Now add in Sam's health and physical issues and Sam quickly becomes a very interesting child to educate. But if you have followed my blog you already know...I'm not one to back away from a challenge. We recently went to our NACD evaluation and I was thrilled that Sam's auditory processing was at a five but I also knew that it meant Ellen would check his dominance. I have always felt that Sam was cross dominant like his brother Ben since he exhibited many of the same struggles in reading and writing. Sam and Ellen quickly confirmed my suspicions. Yee Ha, another challenge. My signature for my email previously read, Sue Mayer, Mom to Sam (10) with Down syndrome, Brain Injury, Apraxia, Dysphagia, Respiratory/Immune Issues, Bi-Lateral Conductive Hearing Loss and now Hip Dysplasia & Perthes or as I like to say "Yada, Yada, Yada". It was my way of saying that Sam's labels do not define who Sam is...but I just couldn't add another one, so instead I changed my signature to Sue Mayer, Mom to Sam (10) who is genuine, unique and perfectly "Sam". I like that better.

My homeschooling over the years has become scheduled but not rigid. I changed out paper for white boards and magnets until Sam showed me he was ready for paper again. I have dealt with behavior issues, including complete non-compliance, hiding program items, tears, temper tantrums, choosing time out and an intentional lack of focus. I have struggled with my own demons of procrastination, lack of interest, lack of energy...just plain lacking. I am guilty of trying to find the perfect curriculum only to find that Sam will lead the pace, Sam will determine the interest and the curriculum that works for him will have to be tailored to him. I have tried the approach of "it's my way or the highway"...Sam quickly chose the highway.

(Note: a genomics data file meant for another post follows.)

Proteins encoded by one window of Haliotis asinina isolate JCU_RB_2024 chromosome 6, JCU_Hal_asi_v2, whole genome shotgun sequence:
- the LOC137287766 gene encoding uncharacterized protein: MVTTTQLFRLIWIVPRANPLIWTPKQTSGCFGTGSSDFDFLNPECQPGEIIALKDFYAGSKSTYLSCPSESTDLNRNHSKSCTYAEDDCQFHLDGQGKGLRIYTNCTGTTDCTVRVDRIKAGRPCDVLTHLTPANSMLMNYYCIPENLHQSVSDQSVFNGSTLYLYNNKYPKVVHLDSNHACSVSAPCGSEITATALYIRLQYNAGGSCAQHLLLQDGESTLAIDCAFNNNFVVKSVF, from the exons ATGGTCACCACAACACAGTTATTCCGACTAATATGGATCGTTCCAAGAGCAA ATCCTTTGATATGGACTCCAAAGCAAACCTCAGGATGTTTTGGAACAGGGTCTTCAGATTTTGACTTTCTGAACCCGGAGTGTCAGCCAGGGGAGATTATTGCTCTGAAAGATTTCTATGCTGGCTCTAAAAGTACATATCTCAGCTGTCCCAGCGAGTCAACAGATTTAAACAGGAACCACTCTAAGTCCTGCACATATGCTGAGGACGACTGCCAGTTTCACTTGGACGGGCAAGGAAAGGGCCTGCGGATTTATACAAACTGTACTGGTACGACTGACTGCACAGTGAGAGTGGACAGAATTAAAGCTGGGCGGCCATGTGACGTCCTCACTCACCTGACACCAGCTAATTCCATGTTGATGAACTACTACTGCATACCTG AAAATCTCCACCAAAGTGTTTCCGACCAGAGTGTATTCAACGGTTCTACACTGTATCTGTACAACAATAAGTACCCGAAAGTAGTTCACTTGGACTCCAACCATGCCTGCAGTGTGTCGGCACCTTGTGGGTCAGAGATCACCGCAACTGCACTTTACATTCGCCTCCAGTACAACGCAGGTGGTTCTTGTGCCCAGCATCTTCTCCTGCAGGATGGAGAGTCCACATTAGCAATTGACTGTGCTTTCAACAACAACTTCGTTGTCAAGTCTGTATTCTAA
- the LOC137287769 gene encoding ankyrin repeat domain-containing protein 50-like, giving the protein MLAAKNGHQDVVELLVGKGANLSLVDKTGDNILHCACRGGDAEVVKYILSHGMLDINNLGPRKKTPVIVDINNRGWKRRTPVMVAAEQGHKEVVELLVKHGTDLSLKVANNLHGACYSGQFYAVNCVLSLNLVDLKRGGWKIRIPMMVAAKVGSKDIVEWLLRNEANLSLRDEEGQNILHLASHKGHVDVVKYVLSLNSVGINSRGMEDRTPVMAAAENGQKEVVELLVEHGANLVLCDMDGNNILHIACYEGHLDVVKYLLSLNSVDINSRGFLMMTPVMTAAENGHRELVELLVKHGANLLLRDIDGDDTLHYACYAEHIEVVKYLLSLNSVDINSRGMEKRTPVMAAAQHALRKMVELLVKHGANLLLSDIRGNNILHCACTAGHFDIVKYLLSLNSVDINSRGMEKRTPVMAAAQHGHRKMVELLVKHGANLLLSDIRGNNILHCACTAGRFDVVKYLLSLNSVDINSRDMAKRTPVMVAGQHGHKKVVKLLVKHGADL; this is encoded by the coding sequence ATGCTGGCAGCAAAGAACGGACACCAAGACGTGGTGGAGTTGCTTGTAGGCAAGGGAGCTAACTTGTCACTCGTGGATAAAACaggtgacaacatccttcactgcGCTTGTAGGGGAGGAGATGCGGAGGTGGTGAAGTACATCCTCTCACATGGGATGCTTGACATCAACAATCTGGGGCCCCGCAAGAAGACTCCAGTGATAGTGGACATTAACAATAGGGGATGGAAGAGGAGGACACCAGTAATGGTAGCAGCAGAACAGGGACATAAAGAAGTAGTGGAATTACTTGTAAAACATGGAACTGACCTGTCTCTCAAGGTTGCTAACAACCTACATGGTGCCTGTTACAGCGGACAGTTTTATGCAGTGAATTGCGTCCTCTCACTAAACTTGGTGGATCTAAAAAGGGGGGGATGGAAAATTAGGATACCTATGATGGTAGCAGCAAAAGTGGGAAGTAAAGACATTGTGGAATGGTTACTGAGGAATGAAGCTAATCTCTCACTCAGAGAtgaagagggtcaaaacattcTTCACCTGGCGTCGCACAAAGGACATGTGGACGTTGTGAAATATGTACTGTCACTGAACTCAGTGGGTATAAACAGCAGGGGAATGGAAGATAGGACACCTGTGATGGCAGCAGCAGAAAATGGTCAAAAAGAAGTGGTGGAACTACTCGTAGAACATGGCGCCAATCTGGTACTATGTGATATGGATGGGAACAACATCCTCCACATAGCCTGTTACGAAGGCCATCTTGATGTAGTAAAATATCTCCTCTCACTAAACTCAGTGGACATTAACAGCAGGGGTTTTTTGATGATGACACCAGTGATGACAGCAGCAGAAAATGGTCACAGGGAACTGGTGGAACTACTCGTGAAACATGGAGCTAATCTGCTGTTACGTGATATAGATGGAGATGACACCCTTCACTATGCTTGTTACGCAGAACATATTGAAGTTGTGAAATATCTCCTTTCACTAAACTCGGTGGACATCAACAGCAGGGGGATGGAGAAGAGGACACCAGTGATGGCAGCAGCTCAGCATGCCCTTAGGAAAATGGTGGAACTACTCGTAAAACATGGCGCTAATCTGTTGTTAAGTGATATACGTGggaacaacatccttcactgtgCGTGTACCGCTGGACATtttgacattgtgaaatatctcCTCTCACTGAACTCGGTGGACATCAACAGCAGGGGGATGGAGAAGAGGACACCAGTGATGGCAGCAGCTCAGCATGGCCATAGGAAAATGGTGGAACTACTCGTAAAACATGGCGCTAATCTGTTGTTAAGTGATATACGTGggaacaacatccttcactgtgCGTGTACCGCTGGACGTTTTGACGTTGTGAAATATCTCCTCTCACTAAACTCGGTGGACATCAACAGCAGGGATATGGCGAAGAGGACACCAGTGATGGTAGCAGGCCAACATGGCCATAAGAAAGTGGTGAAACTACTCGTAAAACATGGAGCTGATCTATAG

And all along Sam was trying to tell me, show me, demonstrate to me that I needed to follow his lead...I needed to listen to him...I needed to understand him. If you would have asked me two years ago how Sam is doing with math, I would have told you it is non-existent and there is not enough medication in the world for me to tackle that subject with him. I bought the coolest manipulatives in the world and watched him hide them, shove them down a hole to the basement, feed them to the dog and throw them in the garbage. Sam hated numbers, he didn't want to count, he didn't want to recognize that a number was a quantity...he drew a line in the sand and dared me each and every day to cross it. But I just kept crossing that line. I tried new things, I tried old things, I used videos, sand, chalk, clay, magnets but each and every day we counted something, we tried something and gradually the light came on and Sam began to embrace this math concept. It's still slow but we are making progress...we didn't give up.

It isn't until I have a day like I did a couple of weeks ago that I finally realize the progress we have made. My love for and interaction with NACD often shows me the superstar kids. The ones that began speaking in full sentences when they were toddlers, the boys and girls that are having complete conversations by the time they are 7, the boys that are playing in Little League and competing on teams with their peers. I am happy for each of them but at the same time my heart still hurts for Sam.